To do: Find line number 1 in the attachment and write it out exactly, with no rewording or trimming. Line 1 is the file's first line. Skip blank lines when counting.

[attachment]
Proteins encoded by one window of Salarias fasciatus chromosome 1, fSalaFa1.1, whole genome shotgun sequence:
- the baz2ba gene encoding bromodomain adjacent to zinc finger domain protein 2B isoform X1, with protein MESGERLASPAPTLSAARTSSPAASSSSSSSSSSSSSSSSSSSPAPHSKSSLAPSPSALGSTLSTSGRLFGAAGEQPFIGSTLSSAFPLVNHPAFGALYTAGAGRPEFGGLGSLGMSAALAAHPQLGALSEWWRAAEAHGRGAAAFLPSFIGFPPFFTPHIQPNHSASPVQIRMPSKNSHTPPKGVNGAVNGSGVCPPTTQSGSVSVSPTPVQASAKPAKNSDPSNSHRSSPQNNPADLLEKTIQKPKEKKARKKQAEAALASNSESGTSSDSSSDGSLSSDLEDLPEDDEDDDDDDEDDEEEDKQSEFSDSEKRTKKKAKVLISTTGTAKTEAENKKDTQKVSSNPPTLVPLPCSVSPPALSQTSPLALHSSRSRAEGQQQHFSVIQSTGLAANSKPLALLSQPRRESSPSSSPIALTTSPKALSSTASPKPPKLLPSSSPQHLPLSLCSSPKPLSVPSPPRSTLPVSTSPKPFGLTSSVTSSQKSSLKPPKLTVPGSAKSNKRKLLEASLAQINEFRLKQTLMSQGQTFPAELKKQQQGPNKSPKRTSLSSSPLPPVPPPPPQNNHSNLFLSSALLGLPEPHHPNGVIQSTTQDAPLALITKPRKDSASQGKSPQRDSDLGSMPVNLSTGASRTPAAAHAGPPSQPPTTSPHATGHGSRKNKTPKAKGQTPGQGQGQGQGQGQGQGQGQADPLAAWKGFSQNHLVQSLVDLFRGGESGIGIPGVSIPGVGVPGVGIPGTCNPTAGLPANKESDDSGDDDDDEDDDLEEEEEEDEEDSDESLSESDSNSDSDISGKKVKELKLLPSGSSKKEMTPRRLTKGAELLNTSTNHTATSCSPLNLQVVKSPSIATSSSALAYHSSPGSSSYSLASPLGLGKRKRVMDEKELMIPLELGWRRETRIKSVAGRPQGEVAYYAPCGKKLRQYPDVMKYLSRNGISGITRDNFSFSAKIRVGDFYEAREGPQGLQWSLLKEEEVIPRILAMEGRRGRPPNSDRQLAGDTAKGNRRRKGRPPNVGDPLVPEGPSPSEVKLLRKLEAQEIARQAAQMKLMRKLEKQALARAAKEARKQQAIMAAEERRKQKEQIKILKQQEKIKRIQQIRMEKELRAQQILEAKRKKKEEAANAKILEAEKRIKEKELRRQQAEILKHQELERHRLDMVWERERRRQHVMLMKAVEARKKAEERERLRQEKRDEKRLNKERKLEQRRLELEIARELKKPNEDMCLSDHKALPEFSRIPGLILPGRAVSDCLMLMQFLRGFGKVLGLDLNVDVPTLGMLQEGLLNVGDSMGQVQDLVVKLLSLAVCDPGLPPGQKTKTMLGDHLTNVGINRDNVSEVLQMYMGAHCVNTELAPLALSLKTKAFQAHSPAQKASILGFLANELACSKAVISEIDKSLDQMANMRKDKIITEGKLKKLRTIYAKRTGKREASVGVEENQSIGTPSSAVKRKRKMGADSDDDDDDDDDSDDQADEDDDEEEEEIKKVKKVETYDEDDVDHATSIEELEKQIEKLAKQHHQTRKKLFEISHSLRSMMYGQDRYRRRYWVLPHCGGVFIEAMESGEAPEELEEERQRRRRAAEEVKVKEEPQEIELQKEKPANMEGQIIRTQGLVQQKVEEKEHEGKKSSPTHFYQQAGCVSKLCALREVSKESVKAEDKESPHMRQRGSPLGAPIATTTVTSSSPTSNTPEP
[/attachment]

Proteins encoded by one window of Salarias fasciatus chromosome 1, fSalaFa1.1, whole genome shotgun sequence: